By Tommy Acosta
Sedona, AZ (March 26, 2020) Thursday, March 19 will always be for me the day music died in Sedona, for that is the day every Sedona restaurant was shut down by the State and the Sedona city government
As a musician who once depended playing live to make ends meet, my heart breaks for the working musicians of Sedona, now without gigs thanks to the shut down of the venues they once performed in.
I was fortunate to have had employment later in life that allowed me to play, without music as my main income. For the working musicians of Sedona the shut down is devastating. These musicians made our lives that much better, sharing their talents with us as we wined and dined in the many restaurants featuring live music in Sedona.
Now, the chairs in restaurants and bars are empty. There is nowhere to go to enjoy live music. The musicians have lost their incomes. Sedona has lost its nightlife.
Seeing this happen is like watching a television screen turn grey when it once was brilliant and colorful.
What can we do to help? To bring music back to Sedona?
We can’t congregate in numbers more than ten. All the venues are closed so there is nowhere left to play inside.
There are no tourists so there is no sense busking along the streets of Uptown Sedona.
There is the Internet. Perhaps musicians can put on regular shows through a special Website created to host their performances?
We, as their audience, can use our cards to opt in for those performances. The money goes to paying the musicians.
It’s an idea but who out there can make something like this happen?
It’s a dark shadow settling over Sedona. The pain of the working musicians mirrors the pain of the hospitality workers now on the brink of desperation.
There is the pain of parents at home with their children who are staring starvation in the face because they can’t work.
Some Sedona residents, those who are comfortable, retired, living in homes with fully stocked provisions, might actually be happy with the lack of traffic, etc.
Their only worry, really, is staying healthy through the quarantines. They are safe as long as they limit social contact, etc. When it passes, they have their wealth and security to fall back on.
But for the working musicians, laid-off hospitality workers and small-business owners it’s a nightmare.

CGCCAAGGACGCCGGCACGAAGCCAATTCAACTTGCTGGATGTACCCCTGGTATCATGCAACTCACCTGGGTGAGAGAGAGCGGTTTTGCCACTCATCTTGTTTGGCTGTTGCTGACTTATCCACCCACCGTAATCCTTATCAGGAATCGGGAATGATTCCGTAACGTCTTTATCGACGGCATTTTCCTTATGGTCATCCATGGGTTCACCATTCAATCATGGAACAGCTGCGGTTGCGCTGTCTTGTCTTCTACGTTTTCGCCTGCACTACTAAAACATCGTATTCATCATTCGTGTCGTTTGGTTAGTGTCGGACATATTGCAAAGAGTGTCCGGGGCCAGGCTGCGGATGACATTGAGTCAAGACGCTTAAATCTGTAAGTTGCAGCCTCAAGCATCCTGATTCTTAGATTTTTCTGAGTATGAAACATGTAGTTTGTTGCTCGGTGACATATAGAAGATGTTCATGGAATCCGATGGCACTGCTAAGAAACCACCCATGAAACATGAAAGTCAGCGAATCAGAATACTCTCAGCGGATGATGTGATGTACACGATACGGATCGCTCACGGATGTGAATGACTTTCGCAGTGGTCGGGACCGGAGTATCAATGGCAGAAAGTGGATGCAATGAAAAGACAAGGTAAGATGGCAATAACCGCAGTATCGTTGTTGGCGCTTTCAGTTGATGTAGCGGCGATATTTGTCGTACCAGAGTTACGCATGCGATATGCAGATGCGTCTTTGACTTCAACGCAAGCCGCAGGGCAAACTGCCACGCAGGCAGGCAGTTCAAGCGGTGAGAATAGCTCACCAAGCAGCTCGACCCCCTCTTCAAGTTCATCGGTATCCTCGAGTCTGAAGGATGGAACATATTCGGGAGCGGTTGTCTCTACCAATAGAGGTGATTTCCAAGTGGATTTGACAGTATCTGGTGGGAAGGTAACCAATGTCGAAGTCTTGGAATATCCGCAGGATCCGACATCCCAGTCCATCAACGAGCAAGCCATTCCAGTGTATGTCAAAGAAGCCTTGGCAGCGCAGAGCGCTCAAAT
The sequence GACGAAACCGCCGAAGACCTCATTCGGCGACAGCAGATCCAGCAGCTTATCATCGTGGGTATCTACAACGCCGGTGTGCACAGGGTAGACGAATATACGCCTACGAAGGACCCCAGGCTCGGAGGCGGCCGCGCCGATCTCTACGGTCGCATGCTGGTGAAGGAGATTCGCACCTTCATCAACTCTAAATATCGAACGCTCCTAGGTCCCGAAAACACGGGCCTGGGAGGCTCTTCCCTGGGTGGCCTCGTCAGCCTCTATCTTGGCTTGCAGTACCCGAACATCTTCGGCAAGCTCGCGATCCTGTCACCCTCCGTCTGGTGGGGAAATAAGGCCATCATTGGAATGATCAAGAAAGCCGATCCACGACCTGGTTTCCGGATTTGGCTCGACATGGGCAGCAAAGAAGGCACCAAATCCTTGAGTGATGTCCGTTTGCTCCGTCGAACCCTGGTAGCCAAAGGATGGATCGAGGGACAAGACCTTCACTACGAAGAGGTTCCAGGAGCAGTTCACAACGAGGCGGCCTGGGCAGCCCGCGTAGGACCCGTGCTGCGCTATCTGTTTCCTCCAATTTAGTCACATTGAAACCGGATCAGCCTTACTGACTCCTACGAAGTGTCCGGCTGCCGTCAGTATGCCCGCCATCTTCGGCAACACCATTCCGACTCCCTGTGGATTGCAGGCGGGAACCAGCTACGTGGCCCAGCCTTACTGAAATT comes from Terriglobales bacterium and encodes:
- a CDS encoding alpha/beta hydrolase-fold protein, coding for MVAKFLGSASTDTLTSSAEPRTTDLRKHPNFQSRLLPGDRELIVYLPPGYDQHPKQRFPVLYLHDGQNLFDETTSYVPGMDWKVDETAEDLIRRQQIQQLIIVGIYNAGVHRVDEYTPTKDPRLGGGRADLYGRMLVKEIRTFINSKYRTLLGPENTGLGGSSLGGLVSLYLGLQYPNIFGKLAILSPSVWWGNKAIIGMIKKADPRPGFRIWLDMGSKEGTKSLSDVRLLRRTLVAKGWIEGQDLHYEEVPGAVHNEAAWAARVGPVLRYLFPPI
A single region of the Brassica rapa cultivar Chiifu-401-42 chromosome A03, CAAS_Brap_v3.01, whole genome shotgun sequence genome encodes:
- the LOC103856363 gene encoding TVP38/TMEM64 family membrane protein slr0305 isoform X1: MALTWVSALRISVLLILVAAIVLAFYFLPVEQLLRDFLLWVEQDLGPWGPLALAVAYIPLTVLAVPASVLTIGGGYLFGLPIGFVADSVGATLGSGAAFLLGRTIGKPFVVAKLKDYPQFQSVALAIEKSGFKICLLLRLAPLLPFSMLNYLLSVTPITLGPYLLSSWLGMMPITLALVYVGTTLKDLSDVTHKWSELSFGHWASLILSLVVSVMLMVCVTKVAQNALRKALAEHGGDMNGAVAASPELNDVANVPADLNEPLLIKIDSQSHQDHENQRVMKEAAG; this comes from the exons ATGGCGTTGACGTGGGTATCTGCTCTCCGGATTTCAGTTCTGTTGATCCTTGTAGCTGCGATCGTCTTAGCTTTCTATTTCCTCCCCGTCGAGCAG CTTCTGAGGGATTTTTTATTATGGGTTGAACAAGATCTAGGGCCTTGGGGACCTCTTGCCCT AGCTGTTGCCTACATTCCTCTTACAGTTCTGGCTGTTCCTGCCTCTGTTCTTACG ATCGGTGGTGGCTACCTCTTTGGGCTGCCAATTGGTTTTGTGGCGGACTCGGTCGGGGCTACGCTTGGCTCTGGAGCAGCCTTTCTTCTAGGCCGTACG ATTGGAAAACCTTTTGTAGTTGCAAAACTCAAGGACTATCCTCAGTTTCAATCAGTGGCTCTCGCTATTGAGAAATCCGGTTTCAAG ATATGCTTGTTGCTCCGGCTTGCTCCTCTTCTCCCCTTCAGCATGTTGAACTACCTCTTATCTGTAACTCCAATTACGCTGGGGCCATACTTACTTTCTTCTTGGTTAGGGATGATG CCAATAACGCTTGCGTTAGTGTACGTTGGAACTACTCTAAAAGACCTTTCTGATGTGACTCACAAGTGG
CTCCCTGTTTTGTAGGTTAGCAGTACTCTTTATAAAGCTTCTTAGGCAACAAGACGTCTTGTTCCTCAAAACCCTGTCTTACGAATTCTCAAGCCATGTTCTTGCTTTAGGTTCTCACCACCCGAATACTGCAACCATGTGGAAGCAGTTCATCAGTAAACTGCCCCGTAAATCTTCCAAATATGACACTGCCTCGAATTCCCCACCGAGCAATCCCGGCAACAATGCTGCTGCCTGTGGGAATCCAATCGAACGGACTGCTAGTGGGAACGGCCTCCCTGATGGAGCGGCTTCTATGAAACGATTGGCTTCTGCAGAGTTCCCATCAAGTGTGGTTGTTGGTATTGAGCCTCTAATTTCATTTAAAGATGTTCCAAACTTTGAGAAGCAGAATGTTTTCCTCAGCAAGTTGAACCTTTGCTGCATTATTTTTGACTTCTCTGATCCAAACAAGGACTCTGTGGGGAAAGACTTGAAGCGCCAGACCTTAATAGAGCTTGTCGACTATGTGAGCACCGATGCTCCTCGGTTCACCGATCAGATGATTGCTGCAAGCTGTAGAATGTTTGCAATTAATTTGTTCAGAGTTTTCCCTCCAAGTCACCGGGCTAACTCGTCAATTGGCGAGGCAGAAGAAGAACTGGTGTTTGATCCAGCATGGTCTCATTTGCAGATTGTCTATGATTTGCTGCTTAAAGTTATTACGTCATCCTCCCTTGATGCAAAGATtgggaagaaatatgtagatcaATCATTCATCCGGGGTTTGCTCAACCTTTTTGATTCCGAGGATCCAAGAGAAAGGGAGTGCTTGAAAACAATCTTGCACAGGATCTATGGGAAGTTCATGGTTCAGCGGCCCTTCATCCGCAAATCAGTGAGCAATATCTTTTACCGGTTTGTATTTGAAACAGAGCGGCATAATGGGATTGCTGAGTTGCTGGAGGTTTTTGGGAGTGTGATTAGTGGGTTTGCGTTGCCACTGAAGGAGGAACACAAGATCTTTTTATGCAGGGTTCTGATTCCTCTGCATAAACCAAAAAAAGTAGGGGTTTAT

With no tourists in town Sedona could become a graveyard of hopes and dreams if there is no quick and lasting recovery… a very distinct possibility.
Most importantly, our government, local, statewide and national, must make sure people have food to eat.
There cannot be a break down in deliveries and those who can’t afford food because they have no work or cannot work because there is no one able to take care of the kids, need support, financial as well as physical.
Bailing out the big guys may for a day slow down the stock market plunge but people who would fight each other for food if things got bad enough, need that money more.
With law enforcement most likely affected by the virus as well, police will be forced to only respond to emergencies if too many cops get sick.
Law and order may be a thing of the past. I hope our city council in their planning for the worst, has taken that possibility into consideration.
Citizens may have to band together and deal directly with the criminal element should it seek to gain rule over our community.
Nothing could have prepared us for this. Who could have imagined the chaos and fear this virus has caused, threatening to get exponentially worse as the dark days tick by.
Even the idea of holding a public meeting at City Hall cannot fly because of crowd restrictions.
Our voices are not heard by our elected officials. Nor can we hear directly what they have to say. “We the people” are closed out.
We are as separated as we ever could be by the restrictions. We are cut-off from our own government.
So how do we stay in touch? How can the people work together with our local government to save our city and lives?
Obviously the Internet and our local media! Here lies the platform through which we the people can unite and work together to motivate our elected officials to act upon what’s in our best interest, with our input.
Share your concerns in Sedona.biz, Facebook and the other social media outlets out there — even The Red Rock News. Read. Participate. Educate.
The healing of Sedona could only be accomplished by a city-wide effort of citizens and government banding together for our future.
Let’s find a way to get our music back. Let’s get creative.